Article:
You can, of course, alter any or all of the Zenner diodes in order to produce a different output voltage. As for the mains voltage, the suggestion regarding the 110v version is just that, a suggestion. I haven't built it, so be prepared to experiment a little. I get a lot of emails asking if this power supply can be modified to provide currents of anything up to 50 amps. It cannot. The circuit was designed to provide a cheap compact power supply for Cmos logic circuits that require only a few milliamps. The logic circuits were then used to control mains equipment (fans, lights, heaters etc.) through an optically isolated triac.
If more than 20mA is required it is possible to increase C1 to 0.68uF or 1uF and thus obtain a current of up to about 40mA. But 'suppressor type' capacitors are relatively big and more expensive than regular capacitors; and increasing the current means that higher wattage resistors and zener diodes are required. If you try to produce more than about 40mA the circuit will no longer be cheap and compact, and it simply makes more sense to use a transformer. The Transformerless Power Supply Support Material provides a complete circuit description including all the calculations.
I have had several requests for a power supply project without using a power supply. This can save the expense of buying a transformer, but presents potentially lethal voltages at the output terminals. Under no circumstances should a beginner attempt to build such a project.
Electric Shock Hazard. In the UK,the neutral wire is connected to earth at the power station. If you touch the "Live" wire, then depending on how well earthed you are, you form a conductive path between Live and Neutral. DO NOT TOUCH the output of this power supply. Whilst the output of this circuit sits innocently at 12V with respect to (wrt) the other terminal, it is also 12V above earth potential. Should a component fail then either terminal will become a potential shock hazard.
MAINS ELECTRICITY IS VERY DANGEROUS.
If you are not experienced in dealing with it, then leave this project alone. Although Mains equipment can itself consume a lot of current, the circuits we build to control it, usually only require a few milliamps. Yet the low voltage power supply is frequently the largest part of the construction and a sizeable portion of the cost.
Author: Ron J - Copyright: Zen
This simple but effective circuit can be used to control water level in a container. The prototype is used to pump water out of a bucket that collects condensation from a home air-conditioning system. The design is based around a 555 timer (IC1). Although the timer in configured as a mono-stable, it lacks the usual timing capacitor from pin 6 to ground. Instead, a metal probe inserted in the water provides a current path to a second, grounded probe. When the water level in the container reaches a third ("high") probe, the trigger input (pin 3) is pulled low, switching the 555 output high and energizing the relay via transistor Q1.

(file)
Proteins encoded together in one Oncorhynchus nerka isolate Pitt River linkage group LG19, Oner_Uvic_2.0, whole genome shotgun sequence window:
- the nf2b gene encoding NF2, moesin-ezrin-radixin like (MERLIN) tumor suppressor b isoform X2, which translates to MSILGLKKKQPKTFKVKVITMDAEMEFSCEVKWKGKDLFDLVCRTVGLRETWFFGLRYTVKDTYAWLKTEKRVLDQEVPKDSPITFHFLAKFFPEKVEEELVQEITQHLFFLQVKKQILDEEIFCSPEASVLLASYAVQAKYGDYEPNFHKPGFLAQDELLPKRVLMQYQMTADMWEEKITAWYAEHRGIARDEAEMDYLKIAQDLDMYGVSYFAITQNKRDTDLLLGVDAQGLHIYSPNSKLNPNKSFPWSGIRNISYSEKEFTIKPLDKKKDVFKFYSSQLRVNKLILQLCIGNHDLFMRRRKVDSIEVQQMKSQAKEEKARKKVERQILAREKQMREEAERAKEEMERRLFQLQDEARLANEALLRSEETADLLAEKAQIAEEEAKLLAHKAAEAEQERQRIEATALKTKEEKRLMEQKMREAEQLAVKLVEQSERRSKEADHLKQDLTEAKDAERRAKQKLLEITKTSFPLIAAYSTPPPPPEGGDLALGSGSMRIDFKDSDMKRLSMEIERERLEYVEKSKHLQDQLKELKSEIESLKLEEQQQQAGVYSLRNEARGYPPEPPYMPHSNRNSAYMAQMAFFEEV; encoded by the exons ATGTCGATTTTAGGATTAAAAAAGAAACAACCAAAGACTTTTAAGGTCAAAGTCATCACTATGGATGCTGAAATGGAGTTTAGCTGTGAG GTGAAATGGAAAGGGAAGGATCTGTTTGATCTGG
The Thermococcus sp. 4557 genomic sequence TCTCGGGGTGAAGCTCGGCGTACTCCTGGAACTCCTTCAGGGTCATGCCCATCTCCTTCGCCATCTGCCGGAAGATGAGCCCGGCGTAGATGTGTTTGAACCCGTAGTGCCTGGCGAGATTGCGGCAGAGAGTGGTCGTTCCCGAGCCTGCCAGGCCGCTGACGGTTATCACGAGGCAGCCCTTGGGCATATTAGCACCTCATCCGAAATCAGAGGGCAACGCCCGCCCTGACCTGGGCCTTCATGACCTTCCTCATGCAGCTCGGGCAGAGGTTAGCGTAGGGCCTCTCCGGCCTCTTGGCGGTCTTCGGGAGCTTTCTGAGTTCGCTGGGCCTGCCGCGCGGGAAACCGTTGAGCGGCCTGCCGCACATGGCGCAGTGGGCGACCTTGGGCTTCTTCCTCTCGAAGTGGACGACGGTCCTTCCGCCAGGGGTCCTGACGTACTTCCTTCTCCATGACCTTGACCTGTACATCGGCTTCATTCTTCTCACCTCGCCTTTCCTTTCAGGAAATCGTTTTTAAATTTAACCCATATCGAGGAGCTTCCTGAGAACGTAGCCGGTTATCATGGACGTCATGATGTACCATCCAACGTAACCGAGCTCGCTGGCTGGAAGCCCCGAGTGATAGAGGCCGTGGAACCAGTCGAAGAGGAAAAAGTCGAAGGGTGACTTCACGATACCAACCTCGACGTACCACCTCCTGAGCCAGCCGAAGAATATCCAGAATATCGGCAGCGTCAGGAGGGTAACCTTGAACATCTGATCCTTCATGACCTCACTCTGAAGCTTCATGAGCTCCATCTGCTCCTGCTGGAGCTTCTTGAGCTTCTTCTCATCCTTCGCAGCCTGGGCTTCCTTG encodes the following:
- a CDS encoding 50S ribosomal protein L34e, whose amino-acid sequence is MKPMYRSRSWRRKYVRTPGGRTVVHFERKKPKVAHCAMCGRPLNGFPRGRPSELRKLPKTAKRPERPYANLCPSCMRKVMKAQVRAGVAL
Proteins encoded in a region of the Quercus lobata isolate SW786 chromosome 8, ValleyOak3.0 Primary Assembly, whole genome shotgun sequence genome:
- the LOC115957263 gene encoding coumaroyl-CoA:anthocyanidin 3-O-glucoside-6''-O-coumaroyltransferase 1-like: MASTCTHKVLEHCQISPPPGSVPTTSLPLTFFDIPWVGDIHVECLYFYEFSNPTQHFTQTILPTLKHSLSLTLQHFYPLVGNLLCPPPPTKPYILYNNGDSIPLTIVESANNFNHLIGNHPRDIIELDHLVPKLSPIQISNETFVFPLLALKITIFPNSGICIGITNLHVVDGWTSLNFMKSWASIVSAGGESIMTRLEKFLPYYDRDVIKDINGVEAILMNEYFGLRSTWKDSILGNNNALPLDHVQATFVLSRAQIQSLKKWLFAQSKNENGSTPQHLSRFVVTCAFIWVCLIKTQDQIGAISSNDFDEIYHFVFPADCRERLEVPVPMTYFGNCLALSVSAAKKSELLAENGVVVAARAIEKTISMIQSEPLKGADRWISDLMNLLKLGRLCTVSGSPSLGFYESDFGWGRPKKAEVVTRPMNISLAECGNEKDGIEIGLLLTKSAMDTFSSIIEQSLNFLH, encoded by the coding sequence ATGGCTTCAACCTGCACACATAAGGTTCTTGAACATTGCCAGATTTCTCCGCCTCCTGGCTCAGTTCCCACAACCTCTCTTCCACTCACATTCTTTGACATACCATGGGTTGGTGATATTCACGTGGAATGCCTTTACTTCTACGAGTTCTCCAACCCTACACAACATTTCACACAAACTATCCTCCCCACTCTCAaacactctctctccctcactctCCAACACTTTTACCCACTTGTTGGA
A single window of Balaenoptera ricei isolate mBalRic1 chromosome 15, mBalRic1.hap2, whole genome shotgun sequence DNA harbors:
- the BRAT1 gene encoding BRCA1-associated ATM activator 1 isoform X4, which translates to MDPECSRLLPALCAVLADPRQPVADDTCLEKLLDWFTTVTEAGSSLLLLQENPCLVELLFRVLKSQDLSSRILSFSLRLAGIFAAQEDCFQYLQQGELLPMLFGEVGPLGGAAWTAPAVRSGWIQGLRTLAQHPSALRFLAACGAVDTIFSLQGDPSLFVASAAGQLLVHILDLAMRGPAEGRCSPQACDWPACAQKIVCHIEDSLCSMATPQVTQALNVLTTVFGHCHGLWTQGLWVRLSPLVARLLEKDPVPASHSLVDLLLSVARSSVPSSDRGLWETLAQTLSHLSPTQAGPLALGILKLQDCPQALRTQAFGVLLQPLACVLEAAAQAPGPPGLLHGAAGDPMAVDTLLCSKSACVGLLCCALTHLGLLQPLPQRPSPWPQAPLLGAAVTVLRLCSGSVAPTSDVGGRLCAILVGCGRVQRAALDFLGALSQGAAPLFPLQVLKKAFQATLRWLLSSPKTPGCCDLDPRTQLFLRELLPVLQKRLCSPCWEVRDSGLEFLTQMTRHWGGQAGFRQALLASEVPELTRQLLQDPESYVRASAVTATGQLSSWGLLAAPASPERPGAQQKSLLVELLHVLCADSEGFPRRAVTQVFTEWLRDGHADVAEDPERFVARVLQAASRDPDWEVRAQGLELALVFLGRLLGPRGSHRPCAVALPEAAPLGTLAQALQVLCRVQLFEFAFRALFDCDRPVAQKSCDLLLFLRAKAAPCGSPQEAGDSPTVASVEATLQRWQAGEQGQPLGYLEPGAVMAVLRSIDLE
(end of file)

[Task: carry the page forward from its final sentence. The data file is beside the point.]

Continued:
Once the water level drops below the "low" probe, the threshold input (pin 6) swings high, switching the output (pin 3) low and the relay and pump off. The two 100kΩ pull-up resistors can be replaced with larger values if more sensitivity is required (eg, if the 555 doesn’t trigger). A switch (S1) can be included to bypass the relay for manual emptying. The "low" probe should be positioned so that the pump doesn’t run dry.
The high level probe is placed at the level that you want the pump to start. Since the water is held at ground potential, you must use stainless steel or copper wire to slow corrosion. With water fountain pumps available for less than $10, this circuit offers a cheap alternative for those who have an air-conditioner on an internal wall and don’t want to be continually emptying the bucket on humid days.
Author: Adrian Hudson - Copyright: Silicon Chip Electronics
This circuit is able to identify PAL and NTSC video signals. Its output is high for an NTSC signal and low if the signal is PAL. This output signal can be used, for example, to automatically switch in a colour subcarrier converter or some other device while an NTSC signal is being received. One application is for the reception from satellites of 'free-to-air' TV signals, which in Australia generally contain a mixture of 625-line PAL and 525-line NTSC programs. Operation of the circuit is as follows.
IC1 is an LM1881 video sync separator which takes the video input signal and generates vertical synchronisation pulses.
For an NTSC signal, these pulses are 16.66ms apart, corresponding to the 60Hz field rate, while for a PAL signal they are 20ms apart, corresponding to the 50Hz field rate. The vertical sync pulses are fed into IC2a, the first of two dual retriggerable monostable multivibrators in the 74HC123A. IC2a has a period of very close to 17.9ms, set by the 200kO resistor and 0.22µF capacitor at pins 14 & 15. Because the monostable is retriggerable, NTSC sync pulses arriving every 16.66ms will keep its Q output, at pin 13, high.
However PAL sync pulses arriving every 20ms will allow the Q output to go low after 17.9ms, before being triggered high again 2.1ms later. Thus an NTSC signal will give a constant high output while a PAL signal will result in a train of pulses 2.1ms wide. The Q output from IC2a is fed to the inverting input of IC2b, the second monostable, which has a period of about 0.5s, as set by the 270kO resistor and 4.7µF tantalum capacitor at pins 6 & 7. With its input constantly high, resulting from an NTSC signal, IC2b is not triggered and its Q output remains low.